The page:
Growing Potatoes on Mars

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Mars has regained its stardom on Earth in these last few weeks. First, there was that big buzz about water detected on the red planet, and then there is the blockbuster movie The Martian that’s taking the theatres by storm. On a third dimension, there is NASA’s interest to undertake manned missions to Mars in the next few decades, sometime in the 2030s (are we bringing Aldous Huxley’s book to life?). And when such is the intrigue surrounding Mars, the patent world can’t be far behind.

In the movie The Martian, astronaut Mark Watney (played by Matt Damon) is forced to survive on the hostile red planet after his team believes him dead and aborts the Mars mission. With Watney’s supplies depleting quickly, he begins devising ways to plant potatoes on Martian soil in a greenhouse using his own metabolic waste. Now, patent US8978293 granted in March 2015, describes a process for the production of useful materials to sustain manned space missions on Mars.

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The invention describes a process for producing oxygen, water, carbon monoxide, ammonia, and nitrogen-based fertilizers, edible biomass, vegetables to make the manned space missions completely self sustainable.

Domes that can be used as greenhouses are installed for growing plants. Photovoltaic panels are also installed to produce energy needed in the dome for plants.  The two important units in this invention are the units for the extraction of the atmospheric water of Mars from the Martian atmosphere, and the unit for the separation and pressurization of atmospheric CO2.  Maintaining correct pressure is important for plant survival, and considering very low surface pressure of mars, pressurizing the greenhouse with atmospheric CO2 is crucial.

Extracted water, nitric acid (OSTWALD process) and regolith are mixed in a reactor (nitric acid is used to lower PH of water thus enhancing mass transfer) for mass transfer of macro and micro nutrient (P, S, C, Fe, Mg, Si, etc.) from the regolith to the liquid phase.  The liquid is filtered and can be used as culture broth. Culture broth integrated with nitrogen-based nutrients, along with extracted CO2, nitric acid and inoculums (brought from earth) is fed into a reactor for the production of algal biomass and oxygen. Dehydrated algal biomass can be used as food/dietary supplements. The used culture broth along with ammonium nitrate, regolith, human metabolic waste can further be used to grow the plants in the domes.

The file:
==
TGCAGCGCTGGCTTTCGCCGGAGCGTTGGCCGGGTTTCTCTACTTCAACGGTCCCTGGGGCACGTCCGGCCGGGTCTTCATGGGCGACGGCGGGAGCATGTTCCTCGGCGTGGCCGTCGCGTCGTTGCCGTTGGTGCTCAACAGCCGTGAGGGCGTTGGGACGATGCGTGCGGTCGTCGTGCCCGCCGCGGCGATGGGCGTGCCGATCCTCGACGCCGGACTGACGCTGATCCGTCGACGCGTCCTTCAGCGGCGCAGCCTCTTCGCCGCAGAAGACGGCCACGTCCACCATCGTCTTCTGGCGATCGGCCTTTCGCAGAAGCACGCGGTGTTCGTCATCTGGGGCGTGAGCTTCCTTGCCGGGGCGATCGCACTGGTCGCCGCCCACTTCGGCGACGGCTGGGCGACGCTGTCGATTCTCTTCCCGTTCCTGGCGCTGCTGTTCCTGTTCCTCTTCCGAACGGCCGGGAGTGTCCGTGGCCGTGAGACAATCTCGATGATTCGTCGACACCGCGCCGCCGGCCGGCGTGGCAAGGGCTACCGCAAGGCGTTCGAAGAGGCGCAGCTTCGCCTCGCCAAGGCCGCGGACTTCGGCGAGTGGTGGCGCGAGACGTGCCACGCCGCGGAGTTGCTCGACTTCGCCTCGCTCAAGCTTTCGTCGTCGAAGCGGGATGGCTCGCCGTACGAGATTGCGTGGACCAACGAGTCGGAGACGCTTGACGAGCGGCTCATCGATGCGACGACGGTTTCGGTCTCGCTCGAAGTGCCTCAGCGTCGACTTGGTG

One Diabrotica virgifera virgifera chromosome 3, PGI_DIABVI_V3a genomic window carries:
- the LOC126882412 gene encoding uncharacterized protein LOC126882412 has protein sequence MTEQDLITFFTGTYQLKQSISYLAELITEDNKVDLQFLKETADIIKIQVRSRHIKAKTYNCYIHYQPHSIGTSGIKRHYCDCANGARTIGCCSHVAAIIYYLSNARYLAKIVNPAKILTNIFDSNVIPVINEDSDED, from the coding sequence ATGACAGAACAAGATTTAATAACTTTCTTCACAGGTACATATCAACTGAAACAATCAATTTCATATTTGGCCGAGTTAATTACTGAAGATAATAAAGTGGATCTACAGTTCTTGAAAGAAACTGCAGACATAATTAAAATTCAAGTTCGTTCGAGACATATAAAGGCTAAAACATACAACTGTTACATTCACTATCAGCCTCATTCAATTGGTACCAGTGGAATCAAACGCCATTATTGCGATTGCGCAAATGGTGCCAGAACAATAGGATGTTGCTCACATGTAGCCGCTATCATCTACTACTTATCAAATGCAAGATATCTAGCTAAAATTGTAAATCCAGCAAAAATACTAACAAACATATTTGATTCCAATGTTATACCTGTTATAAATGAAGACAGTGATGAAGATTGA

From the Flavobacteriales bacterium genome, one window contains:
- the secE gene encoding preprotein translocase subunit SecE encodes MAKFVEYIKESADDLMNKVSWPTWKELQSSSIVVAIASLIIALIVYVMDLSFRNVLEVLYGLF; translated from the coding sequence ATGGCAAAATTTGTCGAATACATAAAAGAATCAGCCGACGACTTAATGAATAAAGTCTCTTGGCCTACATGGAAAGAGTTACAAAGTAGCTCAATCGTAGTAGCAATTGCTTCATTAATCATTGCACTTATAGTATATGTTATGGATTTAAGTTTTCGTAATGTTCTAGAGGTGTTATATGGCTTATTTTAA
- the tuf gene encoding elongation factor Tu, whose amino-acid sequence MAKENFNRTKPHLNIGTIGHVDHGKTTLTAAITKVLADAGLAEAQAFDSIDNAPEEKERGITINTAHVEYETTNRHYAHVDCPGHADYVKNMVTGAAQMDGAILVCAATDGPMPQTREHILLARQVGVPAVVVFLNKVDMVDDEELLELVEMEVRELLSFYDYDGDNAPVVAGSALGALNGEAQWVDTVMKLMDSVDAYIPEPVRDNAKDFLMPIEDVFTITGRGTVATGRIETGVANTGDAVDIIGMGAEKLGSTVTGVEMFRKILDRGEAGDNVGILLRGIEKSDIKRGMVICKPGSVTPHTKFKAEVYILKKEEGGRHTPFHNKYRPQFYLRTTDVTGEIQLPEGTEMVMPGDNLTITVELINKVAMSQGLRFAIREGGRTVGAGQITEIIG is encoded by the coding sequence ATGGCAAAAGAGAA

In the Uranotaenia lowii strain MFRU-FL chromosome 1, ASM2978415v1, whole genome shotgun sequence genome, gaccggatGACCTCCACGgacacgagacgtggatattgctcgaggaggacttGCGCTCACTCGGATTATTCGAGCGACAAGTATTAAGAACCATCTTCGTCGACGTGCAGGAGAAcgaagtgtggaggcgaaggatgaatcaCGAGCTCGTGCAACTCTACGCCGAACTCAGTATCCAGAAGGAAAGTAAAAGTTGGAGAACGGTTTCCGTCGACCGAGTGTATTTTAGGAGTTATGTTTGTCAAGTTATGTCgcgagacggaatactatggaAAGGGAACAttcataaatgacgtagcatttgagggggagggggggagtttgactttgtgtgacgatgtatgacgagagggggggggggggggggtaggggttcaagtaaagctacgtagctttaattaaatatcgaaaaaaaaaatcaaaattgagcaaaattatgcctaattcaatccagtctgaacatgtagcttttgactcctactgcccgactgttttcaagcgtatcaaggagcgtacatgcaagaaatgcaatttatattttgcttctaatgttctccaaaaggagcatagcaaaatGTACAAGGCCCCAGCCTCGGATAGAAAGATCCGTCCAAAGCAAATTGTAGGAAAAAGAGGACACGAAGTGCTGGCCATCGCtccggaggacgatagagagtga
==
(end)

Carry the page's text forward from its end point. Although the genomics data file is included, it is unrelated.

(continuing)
DT2The international patent application (WO2012014174A2 / US 20130118112) describes a technology to build structures (civil/industrial) in situ to mechanically protect potential damage provoked by hits of meteorites and/or solids transported during the usual dust storms that characterize the Martian environment.

The patent US8159357 published on April 2012, describes a method/apparatus for prospecting for water ice on heavenly bodies such as mars with the apparatus consisting of a water ice detector unit. The apparatus is attached at the end of any robotic arm equipped lander or rover spacecraft; the water ice detection unit inserts electrodes into or against a potential water ice deposit and confirms the presence of water ice by making combination impedance and thermal conductivity measurements.

There are at least seven design patents about MARS rover design filed between 1996 to 2009 (USD488093, USD487715, USD673482, USD437255, USD394040, USD673482 and USD679646).Most of these design patents are filed by California Institute of Technology and are under  NASA – CIT contract.

This is just the beginning of an interesting era of interstellar exploration, and patents are already running alongside imaginative movies. With a manned Mars mission planned for the near future, it’s a matter of time before Mars is drawn to the courts in legal patent battles.

(Featured image source: https://simple.wikipedia.org/wiki/File:Concept_Mars_colony.jpg)

Divyateja Adapala
Divyateja Adapala

A marathoner who enjoys biking along the LA coastline, Divyateja's observant eye shows her what gives a miss to the common spectator. And you get to read about those interesting insights in her blog.


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